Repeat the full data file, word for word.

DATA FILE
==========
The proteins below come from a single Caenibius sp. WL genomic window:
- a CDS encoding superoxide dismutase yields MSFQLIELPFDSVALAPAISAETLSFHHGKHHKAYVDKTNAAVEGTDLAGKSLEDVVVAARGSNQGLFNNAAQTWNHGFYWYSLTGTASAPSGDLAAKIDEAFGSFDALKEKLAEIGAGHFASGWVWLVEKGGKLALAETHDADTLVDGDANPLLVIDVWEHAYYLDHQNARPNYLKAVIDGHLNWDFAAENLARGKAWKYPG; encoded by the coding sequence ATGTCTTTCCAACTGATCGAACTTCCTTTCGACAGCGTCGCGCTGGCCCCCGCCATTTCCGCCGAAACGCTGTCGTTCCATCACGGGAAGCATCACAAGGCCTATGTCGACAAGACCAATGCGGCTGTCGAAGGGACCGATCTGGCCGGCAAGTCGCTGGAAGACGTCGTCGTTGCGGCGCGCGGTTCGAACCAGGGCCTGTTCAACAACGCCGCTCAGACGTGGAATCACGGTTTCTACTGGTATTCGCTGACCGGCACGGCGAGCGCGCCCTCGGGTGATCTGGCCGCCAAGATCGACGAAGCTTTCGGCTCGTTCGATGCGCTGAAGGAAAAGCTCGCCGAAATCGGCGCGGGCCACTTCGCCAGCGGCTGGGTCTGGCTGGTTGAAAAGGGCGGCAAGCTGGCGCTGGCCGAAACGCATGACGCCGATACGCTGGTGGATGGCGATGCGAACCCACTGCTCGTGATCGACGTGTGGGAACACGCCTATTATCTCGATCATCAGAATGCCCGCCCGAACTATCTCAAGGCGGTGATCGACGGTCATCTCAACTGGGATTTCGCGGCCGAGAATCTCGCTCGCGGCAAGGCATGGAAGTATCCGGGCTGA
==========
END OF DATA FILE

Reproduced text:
The proteins below come from a single Caenibius sp. WL genomic window:
- a CDS encoding superoxide dismutase yields MSFQLIELPFDSVALAPAISAETLSFHHGKHHKAYVDKTNAAVEGTDLAGKSLEDVVVAARGSNQGLFNNAAQTWNHGFYWYSLTGTASAPSGDLAAKIDEAFGSFDALKEKLAEIGAGHFASGWVWLVEKGGKLALAETHDADTLVDGDANPLLVIDVWEHAYYLDHQNARPNYLKAVIDGHLNWDFAAENLARGKAWKYPG; encoded by the coding sequence ATGTCTTTCCAACTGATCGAACTTCCTTTCGACAGCGTCGCGCTGGCCCCCGCCATTTCCGCCGAAACGCTGTCGTTCCATCACGGGAAGCATCACAAGGCCTATGTCGACAAGACCAATGCGGCTGTCGAAGGGACCGATCTGGCCGGCAAGTCGCTGGAAGACGTCGTCGTTGCGGCGCGCGGTTCGAACCAGGGCCTGTTCAACAACGCCGCTCAGACGTGGAATCACGGTTTCTACTGGTATTCGCTGACCGGCACGGCGAGCGCGCCCTCGGGTGATCTGGCCGCCAAGATCGACGAAGCTTTCGGCTCGTTCGATGCGCTGAAGGAAAAGCTCGCCGAAATCGGCGCGGGCCACTTCGCCAGCGGCTGGGTCTGGCTGGTTGAAAAGGGCGGCAAGCTGGCGCTGGCCGAAACGCATGACGCCGATACGCTGGTGGATGGCGATGCGAACCCACTGCTCGTGATCGACGTGTGGGAACACGCCTATTATCTCGATCATCAGAATGCCCGCCCGAACTATCTCAAGGCGGTGATCGACGGTCATCTCAACTGGGATTTCGCGGCCGAGAATCTCGCTCGCGGCAAGGCATGGAAGTATCCGGGCTGA